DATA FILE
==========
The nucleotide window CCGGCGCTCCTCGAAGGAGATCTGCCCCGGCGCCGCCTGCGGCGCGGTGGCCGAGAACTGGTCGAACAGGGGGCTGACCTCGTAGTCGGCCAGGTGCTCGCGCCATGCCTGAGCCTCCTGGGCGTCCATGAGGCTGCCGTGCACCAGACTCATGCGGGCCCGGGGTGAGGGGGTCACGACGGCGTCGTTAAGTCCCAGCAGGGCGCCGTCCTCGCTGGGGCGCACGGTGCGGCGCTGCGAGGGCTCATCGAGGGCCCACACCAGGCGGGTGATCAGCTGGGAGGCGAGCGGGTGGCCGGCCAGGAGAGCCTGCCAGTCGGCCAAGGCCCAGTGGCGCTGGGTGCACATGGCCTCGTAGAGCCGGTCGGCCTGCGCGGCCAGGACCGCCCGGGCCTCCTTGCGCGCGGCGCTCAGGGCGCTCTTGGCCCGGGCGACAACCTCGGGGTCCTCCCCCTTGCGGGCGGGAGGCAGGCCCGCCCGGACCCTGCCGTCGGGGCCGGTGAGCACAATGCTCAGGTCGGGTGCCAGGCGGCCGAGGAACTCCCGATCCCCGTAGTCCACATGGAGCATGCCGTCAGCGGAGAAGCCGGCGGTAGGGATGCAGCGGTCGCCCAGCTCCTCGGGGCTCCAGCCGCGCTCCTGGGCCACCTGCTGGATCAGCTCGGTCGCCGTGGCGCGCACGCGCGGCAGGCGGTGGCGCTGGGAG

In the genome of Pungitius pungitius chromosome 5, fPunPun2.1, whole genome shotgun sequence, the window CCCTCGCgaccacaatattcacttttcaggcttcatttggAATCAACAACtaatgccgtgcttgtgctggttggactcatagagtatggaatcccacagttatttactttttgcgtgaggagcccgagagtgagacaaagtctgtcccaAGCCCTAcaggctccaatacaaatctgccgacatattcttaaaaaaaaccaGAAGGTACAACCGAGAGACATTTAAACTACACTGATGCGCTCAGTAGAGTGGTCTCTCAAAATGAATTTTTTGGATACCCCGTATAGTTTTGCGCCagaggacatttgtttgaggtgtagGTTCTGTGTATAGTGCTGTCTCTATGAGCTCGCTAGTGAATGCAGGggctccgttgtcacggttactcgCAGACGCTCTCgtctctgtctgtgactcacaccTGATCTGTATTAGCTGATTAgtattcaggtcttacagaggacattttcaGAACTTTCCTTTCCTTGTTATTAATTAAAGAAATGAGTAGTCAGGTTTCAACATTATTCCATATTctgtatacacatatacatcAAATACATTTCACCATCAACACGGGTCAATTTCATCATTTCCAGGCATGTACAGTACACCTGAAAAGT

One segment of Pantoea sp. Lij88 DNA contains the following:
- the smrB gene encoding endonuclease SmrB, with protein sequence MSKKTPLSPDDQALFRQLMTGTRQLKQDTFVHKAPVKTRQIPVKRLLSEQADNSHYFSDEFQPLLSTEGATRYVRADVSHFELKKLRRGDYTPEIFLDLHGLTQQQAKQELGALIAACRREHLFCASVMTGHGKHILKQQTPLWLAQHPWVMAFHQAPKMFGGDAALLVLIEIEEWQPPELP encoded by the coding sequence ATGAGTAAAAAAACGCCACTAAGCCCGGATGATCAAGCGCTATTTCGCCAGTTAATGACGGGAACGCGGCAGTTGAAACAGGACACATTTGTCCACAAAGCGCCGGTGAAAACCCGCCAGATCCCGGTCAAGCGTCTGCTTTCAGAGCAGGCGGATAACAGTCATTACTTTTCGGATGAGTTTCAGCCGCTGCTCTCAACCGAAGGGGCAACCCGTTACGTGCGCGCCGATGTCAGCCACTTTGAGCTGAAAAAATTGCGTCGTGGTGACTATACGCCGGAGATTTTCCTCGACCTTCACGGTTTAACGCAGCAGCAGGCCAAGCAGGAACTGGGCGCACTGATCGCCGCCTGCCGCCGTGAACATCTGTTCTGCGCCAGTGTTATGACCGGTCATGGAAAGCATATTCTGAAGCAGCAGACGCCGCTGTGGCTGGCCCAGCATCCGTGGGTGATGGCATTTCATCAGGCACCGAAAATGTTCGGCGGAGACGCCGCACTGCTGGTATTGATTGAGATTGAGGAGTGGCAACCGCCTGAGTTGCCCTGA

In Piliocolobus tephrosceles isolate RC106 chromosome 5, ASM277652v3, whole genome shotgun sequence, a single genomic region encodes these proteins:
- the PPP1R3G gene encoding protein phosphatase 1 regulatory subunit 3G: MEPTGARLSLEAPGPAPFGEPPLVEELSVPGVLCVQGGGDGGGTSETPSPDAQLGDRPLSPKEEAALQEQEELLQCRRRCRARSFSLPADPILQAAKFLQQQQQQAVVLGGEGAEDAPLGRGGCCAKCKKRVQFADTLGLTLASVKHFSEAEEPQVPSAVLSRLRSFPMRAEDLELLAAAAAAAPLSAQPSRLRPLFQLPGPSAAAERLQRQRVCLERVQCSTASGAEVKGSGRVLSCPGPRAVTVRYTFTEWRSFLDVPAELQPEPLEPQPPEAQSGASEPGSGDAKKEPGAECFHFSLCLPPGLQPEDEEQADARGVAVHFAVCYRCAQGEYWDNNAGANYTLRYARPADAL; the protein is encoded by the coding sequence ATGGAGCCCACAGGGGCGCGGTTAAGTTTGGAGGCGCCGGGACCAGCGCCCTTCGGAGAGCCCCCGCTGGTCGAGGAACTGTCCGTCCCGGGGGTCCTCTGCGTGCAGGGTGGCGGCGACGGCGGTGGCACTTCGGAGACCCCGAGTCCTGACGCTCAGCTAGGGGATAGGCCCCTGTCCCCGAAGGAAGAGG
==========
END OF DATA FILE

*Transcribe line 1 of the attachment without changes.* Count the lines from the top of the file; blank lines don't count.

The nucleotide window CCGGCGCTCCTCGAAGGAGATCTGCCCCGGCGCCGCCTGCGGCGCGGTGGCCGAGAACTGGTCGAACAGGGGGCTGACCTCGTAGTCGGCCAGGTGCTCGCGCCATGCCTGAGCCTCCTGGGCGTCCATGAGGCTGCCGTGCACCAGACTCATGCGGGCCCGGGGTGAGGGGGTCACGACGGCGTCGTTAAGTCCCAGCAGGGCGCCGTCCTCGCTGGGGCGCACGGTGCGGCGCTGCGAGGGCTCATCGAGGGCCCACACCAGGCGGGTGATCAGCTGGGAGGCGAGCGGGTGGCCGGCCAGGAGAGCCTGCCAGTCGGCCAAGGCCCAGTGGCGCTGGGTGCACATGGCCTCGTAGAGCCGGTCGGCCTGCGCGGCCAGGACCGCCCGGGCCTCCTTGCGCGCGGCGCTCAGGGCGCTCTTGGCCCGGGCGACAACCTCGGGGTCCTCCCCCTTGCGGGCGGGAGGCAGGCCCGCCCGGACCCTGCCGTCGGGGCCGGTGAGCACAATGCTCAGGTCGGGTGCCAGGCGGCCGAGGAACTCCCGATCCCCGTAGTCCACATGGAGCATGCCGTCAGCGGAGAAGCCGGCGGTAGGGATGCAGCGGTCGCCCAGCTCCTCGGGGCTCCAGCCGCGCTCCTGGGCCACCTGCTGGATCAGCTCGGTCGCCGTGGCGCGCACGCGCGGCAGGCGGTGGCGCTGGGAG